As my 49th birthday faded into the past I began with trepidation to gear-up for my next big milestone birthday just around the corner ‒ 50th. That marked the start of an extended midlife crisis that, some three years later, has not entirely passed. One way I’ve been facing this transitional stage is to seek out meaningful and impactful initiatives. Here is the story of one such project. Reluctantly, and pretty much by default, I agreed to spearhead my 35th high school reunion.
The first step was to solidify a viable committee or at least one committed co-chair. Following some heavy-duty persuasion (ok, some pleading), a firm partnership was formed. The co-chair volunteer was a former high school friend, albeit someone with whom I had not been in touch with for 35 years. But this was true of many of my high school friendships, because after I graduated, I moved away from my hometown (just as so many of my classmate dispersed); my former classmates and I all got busy, and life got in the way.
Confession: I never wanted to take on the reunion project. I had hoped that someone else would assume the lead. But after more than three decades had passed, a reunion had never materialized. To be honest, I am not sure what compelled me to reunite with my high school classmates. Yet some unnamed force propelled me forward.
From the outset, I was excited about leading the memorabilia committee. My parents still live in my childhood home. While visiting them, I had uncovered a heap of faded photos, creative scrapbooks, signed yearbooks, and assorted nostalgic paraphernalia. Included in this time capsule from 1977-81: the original graduation program (including names of the entire faculty and award-winning students), admission tickets and flyers to the annual fashion show, handmade student council posters, colourful carnival week pins and handwritten report cards.
The reunion took place last September. Once added wrinkles, thinner hairlines, and thicker waistlines were observed, we moved on from the superficial to making more significant connections. Plenty of hugs and smiles and laughs and memories were shared by all.
After the reunion weekend a chain of heartfelt emails was circulated and some classmates contacted me privately. One by one, those who had attended expressed gratitude and conveyed how meaningful it was for them to reconnect with their longtime ago classmates. For me that made everything worthwhile.
An open letter to my classmates:
I’m glad I was able to have a hand in organizing an experience that so many of you found meaningful. I guess that was always the ultimate goal and the enigmatic force that guided me all along.
Undeniably, there was a sense of sincerity and authenticity in the air during our 35th high school reunion weekend. Decade-old secrets, jokes, highlights, and lowlights were remembered and retold. Friendships were rekindled, memories shared, and even some new bonds forged. Of course, it is surreal to think that, in what seemed like just yesterday, we were 17; now, in the blink of an eye, many of us have kids older than that. Isn’t it funny, as young high school graduates poised to enter the world we thought we knew almost everything and now, more than three decades later we question, what do we really know for certain?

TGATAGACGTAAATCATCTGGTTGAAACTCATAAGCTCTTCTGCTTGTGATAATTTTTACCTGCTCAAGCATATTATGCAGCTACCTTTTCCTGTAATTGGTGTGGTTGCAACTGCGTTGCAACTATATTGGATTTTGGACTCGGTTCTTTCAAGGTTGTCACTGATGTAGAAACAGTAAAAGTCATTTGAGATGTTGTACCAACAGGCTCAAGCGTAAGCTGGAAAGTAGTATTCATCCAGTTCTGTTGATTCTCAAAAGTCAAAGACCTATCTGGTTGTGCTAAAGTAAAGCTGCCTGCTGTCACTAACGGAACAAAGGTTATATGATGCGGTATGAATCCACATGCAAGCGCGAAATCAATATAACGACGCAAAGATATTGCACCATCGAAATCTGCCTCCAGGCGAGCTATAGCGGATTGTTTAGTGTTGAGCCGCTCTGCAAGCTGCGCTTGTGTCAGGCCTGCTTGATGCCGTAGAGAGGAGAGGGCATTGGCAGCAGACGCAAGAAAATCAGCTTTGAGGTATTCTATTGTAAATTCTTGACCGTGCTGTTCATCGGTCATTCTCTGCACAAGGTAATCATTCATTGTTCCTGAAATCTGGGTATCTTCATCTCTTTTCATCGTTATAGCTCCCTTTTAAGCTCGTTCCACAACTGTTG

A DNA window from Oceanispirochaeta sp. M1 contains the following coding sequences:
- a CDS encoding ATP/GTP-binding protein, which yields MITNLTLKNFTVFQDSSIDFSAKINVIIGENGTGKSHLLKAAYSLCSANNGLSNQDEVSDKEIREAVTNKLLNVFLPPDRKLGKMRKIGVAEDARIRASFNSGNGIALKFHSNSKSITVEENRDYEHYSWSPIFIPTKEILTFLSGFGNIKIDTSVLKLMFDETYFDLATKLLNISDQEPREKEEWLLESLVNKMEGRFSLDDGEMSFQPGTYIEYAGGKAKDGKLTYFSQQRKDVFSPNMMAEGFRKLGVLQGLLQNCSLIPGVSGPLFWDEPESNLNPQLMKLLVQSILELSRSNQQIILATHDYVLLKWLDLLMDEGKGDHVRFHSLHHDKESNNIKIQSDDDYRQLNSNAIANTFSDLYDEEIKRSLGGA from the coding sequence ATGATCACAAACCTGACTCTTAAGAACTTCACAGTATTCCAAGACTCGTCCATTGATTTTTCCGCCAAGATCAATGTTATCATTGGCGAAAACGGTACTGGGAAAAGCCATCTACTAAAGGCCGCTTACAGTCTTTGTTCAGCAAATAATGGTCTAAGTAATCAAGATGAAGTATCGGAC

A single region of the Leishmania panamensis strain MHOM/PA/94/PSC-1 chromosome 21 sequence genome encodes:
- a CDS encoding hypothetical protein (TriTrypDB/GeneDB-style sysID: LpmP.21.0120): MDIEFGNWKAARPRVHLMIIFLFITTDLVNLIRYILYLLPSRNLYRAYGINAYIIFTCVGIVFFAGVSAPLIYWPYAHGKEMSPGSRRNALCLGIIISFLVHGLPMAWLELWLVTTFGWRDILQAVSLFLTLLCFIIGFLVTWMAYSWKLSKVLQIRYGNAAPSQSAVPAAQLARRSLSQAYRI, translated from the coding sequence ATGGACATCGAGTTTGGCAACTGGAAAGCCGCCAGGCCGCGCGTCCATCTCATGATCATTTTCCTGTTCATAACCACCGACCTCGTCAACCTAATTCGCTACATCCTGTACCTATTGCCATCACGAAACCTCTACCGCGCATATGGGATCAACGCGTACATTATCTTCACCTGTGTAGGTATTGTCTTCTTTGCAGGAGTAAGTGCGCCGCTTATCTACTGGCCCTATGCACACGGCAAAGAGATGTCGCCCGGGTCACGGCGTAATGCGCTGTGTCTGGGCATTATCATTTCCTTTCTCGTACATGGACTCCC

Here’s my takeaway:
Days become weeks become months and years and then decades. Time races and it seems as though everything and everyone is grabbing for our time and attention. We live in a rapidly changing world of uncertainty and urgency. What a pleasure it was to take a few hours over the reunion weekend to look back and to enjoy the present moment. We talked, reminisced, laughed, ate, and drank together (and as everyone witnessed, I also cried). For a few hours, it felt as though we were suspended in time — a rare and welcome opportunity as we find ourselves in the midst of our new realities incumbent in middle age.
The world has changed so much since our youth; perhaps we too have evolved. Yet deep down inside each of us there is a yearning voice of idealism that reminds us to stay connected, and to be true to ourselves, and our core values. Our personal histories and our heritage contribute significantly to who we have become and ultimately to the legacies we want to create.
And then of course there are a myriad of variables that contribute to our journey: demographics, circumstances, chance, and perhaps destiny. Possibly, this reunion gave us pause to reconnect, reflect, and ponder: Where did we come from? Where are we now? And where are we going?
Whatever the future holds, I have safely stored my bag stuffed with sentimental high school memorabilia for any opportunity we might have to get together again sometime in the future — wherever and whenever that reunion might be.
Of course in the meantime, we can remain connected on Facebook, FaceTime, Instagram and any other social media app we can learn to navigate (with the help of our Millennial offspring). Indeed, we are a wonderful, talented, ambitious and supportive network linked by social media and by a shared formative experience. Isn’t that what old friends are for?
My desktop now includes an added contact list: high school alumni network. I know it’s there, for whenever I might need it: a friendly face in Montreal, NYC, Boston, Hong Kong or Israel; what’s more, trustworthy professional contacts for myself, or for my family. Isn’t that what old friends are for?
P.S. In keeping with accessing my newly formed high school alumni network – I was fortunate to have this post reviewed by a senior editor of a chic NYC magazine. Now that is definitely what friends are for!